Gas demand fell in January, but gas remains the biggest source of Ireland’s electricity generation

Gas powers up to 80% of electricity generation

A milder than average January saw Ireland’s gas demand fall by 8% compared to December and decrease by 7% when compared to a colder January 2022.

Gas demand fell in the manufacturing sector (-14%) month-on-month, while the mild weather contributed to a decrease in gas demand from the offices1 (-16%) and residential (-11%) sectors year-on-year. Demand from the construction sector increased month-on-month (+26%) and there was a year-on-year increase of 14% in the retail, laundry and air travel2 sectors.

Gas remained the primary source of electricity generation in the first month of 2023, as it was for nine months of 2022. Gas generated 42% of Ireland’s electricity demand in January, down 7% on both the previous month and on the same period last year.

At times, gas powered electricity peaked at 80% and it never fell below 12%.

Wind energy set a new record, providing 40% of electricity generation in January - an increase of 21% both year-on-year and month-on-month.

At its peak, wind generated up to 76% of Ireland’s electricity during January. However, as is the nature of intermittent renewable energy sources, there were also times in the month when the wind supply fell away and provided as little as 1% of the country’s electricity requirements. 

Coal generated 8% of January’s electricity, falling significantly on December’s contribution (-33%) and dropping by 43% compared to January last year.

Commenting on the gas demand data for January, Gas Networks Ireland’s Acting Director of Strategy and Regulation Brian Mullins said:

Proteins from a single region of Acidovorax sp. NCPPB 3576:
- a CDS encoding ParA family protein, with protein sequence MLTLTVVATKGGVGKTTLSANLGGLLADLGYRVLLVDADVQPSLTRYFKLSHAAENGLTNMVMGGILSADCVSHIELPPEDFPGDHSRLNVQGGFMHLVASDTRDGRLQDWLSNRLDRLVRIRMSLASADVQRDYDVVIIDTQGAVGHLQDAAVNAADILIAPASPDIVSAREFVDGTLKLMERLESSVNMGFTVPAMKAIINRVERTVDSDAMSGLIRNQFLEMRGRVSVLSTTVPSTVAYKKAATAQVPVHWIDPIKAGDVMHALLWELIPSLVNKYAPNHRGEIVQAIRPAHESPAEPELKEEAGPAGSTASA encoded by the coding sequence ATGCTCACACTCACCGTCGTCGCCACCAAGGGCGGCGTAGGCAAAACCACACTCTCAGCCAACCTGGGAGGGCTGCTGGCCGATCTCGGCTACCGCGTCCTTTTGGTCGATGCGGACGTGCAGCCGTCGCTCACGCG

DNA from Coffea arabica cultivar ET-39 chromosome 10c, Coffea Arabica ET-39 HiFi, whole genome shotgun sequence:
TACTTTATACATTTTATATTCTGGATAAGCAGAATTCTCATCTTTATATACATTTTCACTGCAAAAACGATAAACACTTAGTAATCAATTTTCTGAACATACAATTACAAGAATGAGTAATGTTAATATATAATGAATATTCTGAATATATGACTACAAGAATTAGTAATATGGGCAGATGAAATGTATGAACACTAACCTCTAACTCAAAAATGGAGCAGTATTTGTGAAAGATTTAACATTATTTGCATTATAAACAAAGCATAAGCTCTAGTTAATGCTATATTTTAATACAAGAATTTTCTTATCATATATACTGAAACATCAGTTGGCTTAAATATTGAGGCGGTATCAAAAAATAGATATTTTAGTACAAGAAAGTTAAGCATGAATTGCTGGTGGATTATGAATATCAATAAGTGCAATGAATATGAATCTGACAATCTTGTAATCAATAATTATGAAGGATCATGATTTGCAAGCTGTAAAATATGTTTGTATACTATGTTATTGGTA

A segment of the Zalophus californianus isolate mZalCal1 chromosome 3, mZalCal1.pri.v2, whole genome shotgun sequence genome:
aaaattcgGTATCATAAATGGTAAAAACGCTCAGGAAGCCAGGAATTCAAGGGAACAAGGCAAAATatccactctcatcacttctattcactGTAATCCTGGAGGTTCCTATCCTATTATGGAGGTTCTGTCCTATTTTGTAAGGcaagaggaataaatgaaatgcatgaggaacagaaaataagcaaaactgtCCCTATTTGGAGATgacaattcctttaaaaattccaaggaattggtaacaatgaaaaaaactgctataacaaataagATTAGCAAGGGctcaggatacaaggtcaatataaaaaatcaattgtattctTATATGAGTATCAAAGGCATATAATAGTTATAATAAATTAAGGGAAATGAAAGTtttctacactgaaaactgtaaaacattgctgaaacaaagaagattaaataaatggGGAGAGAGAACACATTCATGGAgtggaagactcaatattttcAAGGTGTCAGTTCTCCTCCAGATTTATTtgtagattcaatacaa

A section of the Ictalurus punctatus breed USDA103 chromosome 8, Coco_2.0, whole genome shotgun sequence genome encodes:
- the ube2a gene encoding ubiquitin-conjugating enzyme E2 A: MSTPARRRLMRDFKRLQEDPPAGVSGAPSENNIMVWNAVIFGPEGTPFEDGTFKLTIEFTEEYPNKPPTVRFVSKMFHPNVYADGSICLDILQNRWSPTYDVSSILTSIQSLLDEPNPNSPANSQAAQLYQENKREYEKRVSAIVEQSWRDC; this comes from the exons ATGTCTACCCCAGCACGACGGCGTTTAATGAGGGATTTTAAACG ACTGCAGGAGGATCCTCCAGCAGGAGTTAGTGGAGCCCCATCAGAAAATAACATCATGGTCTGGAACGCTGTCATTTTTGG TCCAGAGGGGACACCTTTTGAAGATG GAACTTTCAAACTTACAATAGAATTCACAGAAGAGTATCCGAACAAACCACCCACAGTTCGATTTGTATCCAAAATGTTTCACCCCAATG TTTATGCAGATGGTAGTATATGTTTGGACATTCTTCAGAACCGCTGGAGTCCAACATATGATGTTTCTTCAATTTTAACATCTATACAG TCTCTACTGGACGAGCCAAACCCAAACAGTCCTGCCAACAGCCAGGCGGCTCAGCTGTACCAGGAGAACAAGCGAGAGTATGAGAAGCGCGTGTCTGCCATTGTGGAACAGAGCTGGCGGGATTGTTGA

“During January, there were days when there was little or no wind, which meant that weather dependant renewable energy was not available to generate electricity and meet the country’s energy demand.

“This is why gas continues to be the ideal partner for weather dependant renewables. Being able to harness wind energy when it is available and back it up with the flexibility and reliability of gas when it’s not, provides a secure and complete energy system for the people of Ireland.

“Our vision is to continue being at the heart of Ireland’s energy future and we are working to repurpose Ireland’s world-class network of gas pipelines to transport renewable gases, such as biomethane and green hydrogen, for Ireland’s low carbon future. There are plans to repurpose over 60%3 of the EU’s existing gas network to transport hydrogen, and we are very well positioned in Ireland to do this,” Mr Mullins added.

1 ‘Offices’ refers to large office campuses
2 ‘Air travel’ refers to airports
3 European Hydrogen Backbone, April 2022